3. A good boss is willing to do the dirty work.

They should sometimes be able to shed the well-pressed long sleeved shirt and tie to get their hands dirty. Your staff will respect you more for it, plus, it’s a great opportunity to prove that you know how to do what everybody else is doing.

4. A good boss is a good mentor.

A mentor is someone who teaches and guides people into improving and enhancing their knowledge and skills. You must be able to teach them “how it’s done,” and avoid being told by your own staff “how to do it.”

5. A good boss knows how to communicate.

You must be able to effectively relay both successes and problems to your employees. If a boss has problem employees, they must not be embarrassed or scared to tell them that they need to shape up.

6. A good boss keeps everyone’s morale up.

When things are not too rosy, then a good boss must be the morale booster of his own employees – encouraging them to be the best they can be.

7. A good boss is not caught unprepared.

Heard of bosses who failed to realize that an important resource vital to production is already depleted? Well then never be caught unaware and empty-handed. Worse comes to worse; the boss must find ways to search for things his team needs.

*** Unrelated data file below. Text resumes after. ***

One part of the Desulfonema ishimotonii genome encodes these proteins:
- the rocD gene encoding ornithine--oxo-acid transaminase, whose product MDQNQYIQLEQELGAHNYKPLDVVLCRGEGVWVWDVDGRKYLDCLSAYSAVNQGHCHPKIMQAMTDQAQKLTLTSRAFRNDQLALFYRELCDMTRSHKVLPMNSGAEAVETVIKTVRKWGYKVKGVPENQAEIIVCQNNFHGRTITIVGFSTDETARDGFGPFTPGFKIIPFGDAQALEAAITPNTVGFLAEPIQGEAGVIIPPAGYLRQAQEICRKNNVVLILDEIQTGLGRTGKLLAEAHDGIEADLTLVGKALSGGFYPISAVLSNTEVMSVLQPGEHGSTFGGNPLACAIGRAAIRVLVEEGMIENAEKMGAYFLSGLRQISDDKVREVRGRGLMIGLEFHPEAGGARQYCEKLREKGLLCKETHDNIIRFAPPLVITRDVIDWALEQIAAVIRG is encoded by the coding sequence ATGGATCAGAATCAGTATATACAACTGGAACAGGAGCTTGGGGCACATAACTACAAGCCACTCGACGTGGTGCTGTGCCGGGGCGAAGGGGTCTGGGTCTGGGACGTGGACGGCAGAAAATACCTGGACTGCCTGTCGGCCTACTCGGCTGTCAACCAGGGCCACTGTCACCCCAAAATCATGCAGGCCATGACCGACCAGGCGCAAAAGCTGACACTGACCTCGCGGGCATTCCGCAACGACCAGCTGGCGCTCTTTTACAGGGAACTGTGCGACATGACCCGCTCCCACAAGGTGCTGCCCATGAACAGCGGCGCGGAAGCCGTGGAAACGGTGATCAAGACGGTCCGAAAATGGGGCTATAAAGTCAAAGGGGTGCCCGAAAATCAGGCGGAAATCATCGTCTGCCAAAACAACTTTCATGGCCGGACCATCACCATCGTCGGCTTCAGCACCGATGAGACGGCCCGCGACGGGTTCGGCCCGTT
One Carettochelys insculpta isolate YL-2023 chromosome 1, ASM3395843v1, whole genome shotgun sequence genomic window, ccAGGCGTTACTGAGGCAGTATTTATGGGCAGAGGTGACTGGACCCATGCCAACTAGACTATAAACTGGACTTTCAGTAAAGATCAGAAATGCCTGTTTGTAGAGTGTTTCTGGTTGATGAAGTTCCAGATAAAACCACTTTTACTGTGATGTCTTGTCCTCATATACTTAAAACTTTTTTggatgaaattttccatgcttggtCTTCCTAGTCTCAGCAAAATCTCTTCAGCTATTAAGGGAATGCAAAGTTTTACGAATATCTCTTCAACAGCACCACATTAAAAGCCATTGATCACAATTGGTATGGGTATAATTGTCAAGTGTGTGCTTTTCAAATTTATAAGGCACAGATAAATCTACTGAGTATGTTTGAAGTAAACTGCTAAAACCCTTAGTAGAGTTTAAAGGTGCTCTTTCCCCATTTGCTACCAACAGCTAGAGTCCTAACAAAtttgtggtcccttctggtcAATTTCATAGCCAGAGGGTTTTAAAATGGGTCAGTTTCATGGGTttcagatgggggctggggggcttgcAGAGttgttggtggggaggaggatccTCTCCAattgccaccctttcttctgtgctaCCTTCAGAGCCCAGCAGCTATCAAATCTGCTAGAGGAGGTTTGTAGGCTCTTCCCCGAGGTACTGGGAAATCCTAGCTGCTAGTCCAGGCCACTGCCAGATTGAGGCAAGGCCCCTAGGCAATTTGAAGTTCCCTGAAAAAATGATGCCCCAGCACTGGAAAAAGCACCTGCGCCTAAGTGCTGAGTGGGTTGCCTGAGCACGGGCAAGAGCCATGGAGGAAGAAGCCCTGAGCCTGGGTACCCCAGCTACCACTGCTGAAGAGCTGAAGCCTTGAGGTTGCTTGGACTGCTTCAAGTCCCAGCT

8. A good boss must be aware of what’s going on.

There may be issues brewing, and the boss failed to notice them at its onset. This leads to failure. Sometimes, it pays to listen to rumors or office gossip – it’s the only way you can catch existing problems and stop it while no major damage has yet been done.

9. A good boss recognizes the great performance of his employees.

There’s nothing more frustrating than working for a boss who does not notice great performance. It sends the message that “the boss couldn’t care less – you’re being paid to do the things that you do.”

10. A good boss understands employees.

A boss who does not realize that personal emergencies naturally happen in the lives of their employees needs to employ robots – not humans. Not allowing an employee to go to the dentist when their head is throbbing from the pain must have their teeth pulled – at work.

Not many bosses realize that their attitude towards employees could make or break them. A staff member you traumatized may seriously lose their self-confidence, thus encouraging them to become just a mere employee forever. Be kind – you’ll never know how you can affect your fellow man. Remember, there is a huge possibility that some of your employees will eventually do better in business than you will, and that someday, you just might find yourself being interviewed by your former secretary. The same people you met on your way up will be the same people you will encounter on your way down. Ironic, but true.